For New Zealand: All three outside backs can be devastating if they are not shut down quickly enough, so look for the creativity of Israel Dagg, the guile of Ben Smith and the power of Julian Savea. In midfield the old pairing of Ma'a Nonu and Conrad Smith are reunited on the outside of master playmaker Dan Carter who will look to ignite the backline along with livewire scrumhalf Aaron Smith. Kieran Read will lead from the front in the absence of injured skipper Richie McCaw, and in the tight five lock Sam Whitelock and prop Owen Franks will be key in the set-pieces.
For South Africa: Willie le Roux is revelling in his role as wing with a license to shake things up, whilst skipper Jean de Villiers has seen it all before and will provide some vital composure. Big Willem Alberts will be tasked with gaining forward momentum on attack and defence to give the likes of Francois Louw the opportunity to make an impact in a supporting role. Up front Eben Etzebeth will bring characteristic aggression and intent to all he does and in the front row hooker Bismarck du Plessis will not take a backwards step.
Head to head: Willie le Roux and Julian Savea are two vastly different wings, so it will be interesting to see how they measure up and there will be another fascinating match-up at outside centre with the athletic JJ Engelbrecht facing up to the class and experience of Conrad Smith. If the match is as close as expected, the boots of the two flyhalves - Dan Carter and Morne Steyn - could prove decisive, while much will also depend on the quality of service they receive from Aaron Smith and Ruan Pienaar respectively. The battle at the breakdown between Francois Louw and Richie McCaw's replacement Sam Cane wil be monitored closely and there will be no holding back at the back of the scrum either as Kieran Read and Duane Vermeulen tear into one another. Brodie Retallick and Eben Etzebeth are two young tight locks who look set to become giants of the game, and the showdown at scrum-time between veteran props Tony Woodcock and Jannie du Plessis should be one to savour.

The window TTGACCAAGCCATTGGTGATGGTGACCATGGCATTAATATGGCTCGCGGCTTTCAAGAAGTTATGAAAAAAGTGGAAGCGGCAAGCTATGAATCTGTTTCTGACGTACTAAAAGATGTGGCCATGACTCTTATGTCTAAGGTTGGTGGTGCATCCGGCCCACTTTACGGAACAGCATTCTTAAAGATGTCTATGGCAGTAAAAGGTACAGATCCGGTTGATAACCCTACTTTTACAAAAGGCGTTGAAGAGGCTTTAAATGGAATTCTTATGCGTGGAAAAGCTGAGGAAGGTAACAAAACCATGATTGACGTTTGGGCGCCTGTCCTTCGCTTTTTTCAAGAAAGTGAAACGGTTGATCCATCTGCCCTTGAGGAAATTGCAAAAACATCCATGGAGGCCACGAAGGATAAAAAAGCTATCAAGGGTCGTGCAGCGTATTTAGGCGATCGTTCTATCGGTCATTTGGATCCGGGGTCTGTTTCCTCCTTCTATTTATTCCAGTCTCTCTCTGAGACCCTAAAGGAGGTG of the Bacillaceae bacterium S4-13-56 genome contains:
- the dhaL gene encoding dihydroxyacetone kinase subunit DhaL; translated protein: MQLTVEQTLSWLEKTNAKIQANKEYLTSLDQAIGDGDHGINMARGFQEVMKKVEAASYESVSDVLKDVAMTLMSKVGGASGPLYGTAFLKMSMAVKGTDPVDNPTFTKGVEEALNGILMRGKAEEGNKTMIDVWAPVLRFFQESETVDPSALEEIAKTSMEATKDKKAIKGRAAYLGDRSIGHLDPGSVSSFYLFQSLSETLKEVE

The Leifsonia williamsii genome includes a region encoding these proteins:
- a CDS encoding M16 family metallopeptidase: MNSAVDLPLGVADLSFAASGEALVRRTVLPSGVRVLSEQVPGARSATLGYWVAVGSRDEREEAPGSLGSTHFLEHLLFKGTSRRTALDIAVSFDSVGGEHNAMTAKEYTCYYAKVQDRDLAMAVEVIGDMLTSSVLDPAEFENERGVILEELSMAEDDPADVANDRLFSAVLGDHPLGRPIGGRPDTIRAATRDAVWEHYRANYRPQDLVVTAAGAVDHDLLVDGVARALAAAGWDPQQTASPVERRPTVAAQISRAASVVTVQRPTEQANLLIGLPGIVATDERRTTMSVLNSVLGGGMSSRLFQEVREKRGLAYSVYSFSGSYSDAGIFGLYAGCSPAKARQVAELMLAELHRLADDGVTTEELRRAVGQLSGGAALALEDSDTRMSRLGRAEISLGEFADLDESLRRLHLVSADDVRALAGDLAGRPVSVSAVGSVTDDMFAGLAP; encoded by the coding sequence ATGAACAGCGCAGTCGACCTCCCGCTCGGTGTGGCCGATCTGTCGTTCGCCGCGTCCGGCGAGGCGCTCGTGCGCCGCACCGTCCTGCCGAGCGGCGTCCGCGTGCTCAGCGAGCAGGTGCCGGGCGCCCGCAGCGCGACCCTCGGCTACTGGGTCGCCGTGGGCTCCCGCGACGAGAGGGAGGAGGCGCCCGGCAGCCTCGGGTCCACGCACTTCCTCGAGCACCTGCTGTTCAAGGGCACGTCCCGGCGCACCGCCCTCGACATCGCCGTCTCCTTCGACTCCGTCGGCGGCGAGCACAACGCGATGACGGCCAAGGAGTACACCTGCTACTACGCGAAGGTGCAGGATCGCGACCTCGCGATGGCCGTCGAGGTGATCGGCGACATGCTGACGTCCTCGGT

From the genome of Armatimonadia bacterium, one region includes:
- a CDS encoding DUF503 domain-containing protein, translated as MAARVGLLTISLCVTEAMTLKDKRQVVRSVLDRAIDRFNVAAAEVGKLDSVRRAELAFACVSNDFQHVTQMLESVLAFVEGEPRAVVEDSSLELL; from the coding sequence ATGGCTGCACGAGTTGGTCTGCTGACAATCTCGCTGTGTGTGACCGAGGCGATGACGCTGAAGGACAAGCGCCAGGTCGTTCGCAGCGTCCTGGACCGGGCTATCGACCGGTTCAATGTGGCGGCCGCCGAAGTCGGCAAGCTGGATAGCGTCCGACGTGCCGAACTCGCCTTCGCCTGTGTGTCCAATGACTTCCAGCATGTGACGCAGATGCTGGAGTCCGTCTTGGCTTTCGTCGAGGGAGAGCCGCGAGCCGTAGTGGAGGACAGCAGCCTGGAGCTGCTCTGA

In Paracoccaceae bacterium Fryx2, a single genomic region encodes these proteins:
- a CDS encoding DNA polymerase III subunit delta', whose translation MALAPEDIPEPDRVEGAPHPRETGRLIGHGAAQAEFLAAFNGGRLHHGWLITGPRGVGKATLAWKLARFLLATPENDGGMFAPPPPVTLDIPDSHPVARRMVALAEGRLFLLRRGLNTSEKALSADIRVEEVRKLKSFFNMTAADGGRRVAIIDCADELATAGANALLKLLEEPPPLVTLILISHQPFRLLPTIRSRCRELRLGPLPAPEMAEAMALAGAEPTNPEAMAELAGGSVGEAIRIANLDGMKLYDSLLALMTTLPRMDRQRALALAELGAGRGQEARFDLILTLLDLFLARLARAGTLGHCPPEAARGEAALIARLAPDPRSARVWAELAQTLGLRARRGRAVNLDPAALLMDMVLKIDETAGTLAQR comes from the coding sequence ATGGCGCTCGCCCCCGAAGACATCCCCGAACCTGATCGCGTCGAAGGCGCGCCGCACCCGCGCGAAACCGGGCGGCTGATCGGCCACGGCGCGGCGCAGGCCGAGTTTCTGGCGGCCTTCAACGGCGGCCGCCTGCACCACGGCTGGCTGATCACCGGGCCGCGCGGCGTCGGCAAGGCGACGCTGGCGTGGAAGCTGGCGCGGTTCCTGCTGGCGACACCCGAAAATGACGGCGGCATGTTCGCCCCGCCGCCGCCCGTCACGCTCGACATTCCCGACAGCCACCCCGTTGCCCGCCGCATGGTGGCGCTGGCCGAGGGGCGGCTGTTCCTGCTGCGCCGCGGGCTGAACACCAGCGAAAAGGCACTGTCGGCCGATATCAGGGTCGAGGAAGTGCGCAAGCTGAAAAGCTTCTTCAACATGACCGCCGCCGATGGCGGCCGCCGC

2012: New Zealand won 32-16 in Soweto
2012: New Zealand won 21-11 in Dunedin
2011: South Africa won 18-5 in Port Elizabeth
2011: New Zealand won 40-7 in Wellington
2010: New Zealand won 29-22 in Soweto
2010: New Zealand won 31-17 in Wellington
2010: New Zealand won 32-12 in Auckland
2009: South Africa won 32-29 in Hamilton
2009: South Africa won 31-19 in Durban
2009: South Africa won 28-19 in Bloemfontein
Prediction: This one could go either way as both teams have the tools to secure victory, however the Boks are at the end of their tour and playing away from home so we expect the All Blacks to sneak a three-point win.
New Zealand: 15 Israel Dagg, 14 Ben Smith, 13 Conrad Smith, 12 Ma’a Nonu, 11 Julian Savea, 10 Dan Carter, 9 Aaron Smith, 8 Kieran Read (captain), 7 Sam Cane, 6 Liam Messam, 5 Samuel Whitelock, 4 Brodie Retallick, 3 Owen Franks, 2 Dane Coles, 1 Tony Woodcock.
Replacements: 16 Keven Mealamu, 17 Wyatt Crockett, 18 Charlie Faumuina, 19 Steven Luatua, 20 Matt Todd, 21 Tawera Kerr-Barlow, 22 Beauden Barrett, 23 Charles Piutau.
South Africa: 15 Zane Kirchner, 14 Willie le Roux, 13 JJ Engelbrecht, 12 Jean de Villiers (captain), 11 Bryan Habana, 10 Morné Steyn, 9 Ruan Pienaar, 8 Duane Vermeulen, 7 Willem Alberts, 6 Francois Louw, 5 Flip van der Merwe, 4 Eben Etzebeth, 3 Jannie du Plessis, 2 Bismarck du Plessis, 1 Tendai Mtawarira.
Replacements: 16 Adriaan Strauss , 17 Gurthrö Steenkamp, 18 Coenie Oosthuizen, 19 Juandré Kruger, 20 Siya Kolisi, 21 Jano Vermaak, 22 Pat Lambie, 23 Jan Serfontein.
Date: Saturday, September 14
Venue: Eden Park, Auckland
Kick-off: 19.35 (09.35 SA time; 07.35 GMT)
Expected weather: High of 14 low of 9, 30% chance of rain, 20 km/h wind
Referee: Romain Poite (France)
Assistant referees: Jérôme Garcès (France), Francisco Pastrana (Argentina)
TMO: George Ayoub (Australia)
By Michael de Vries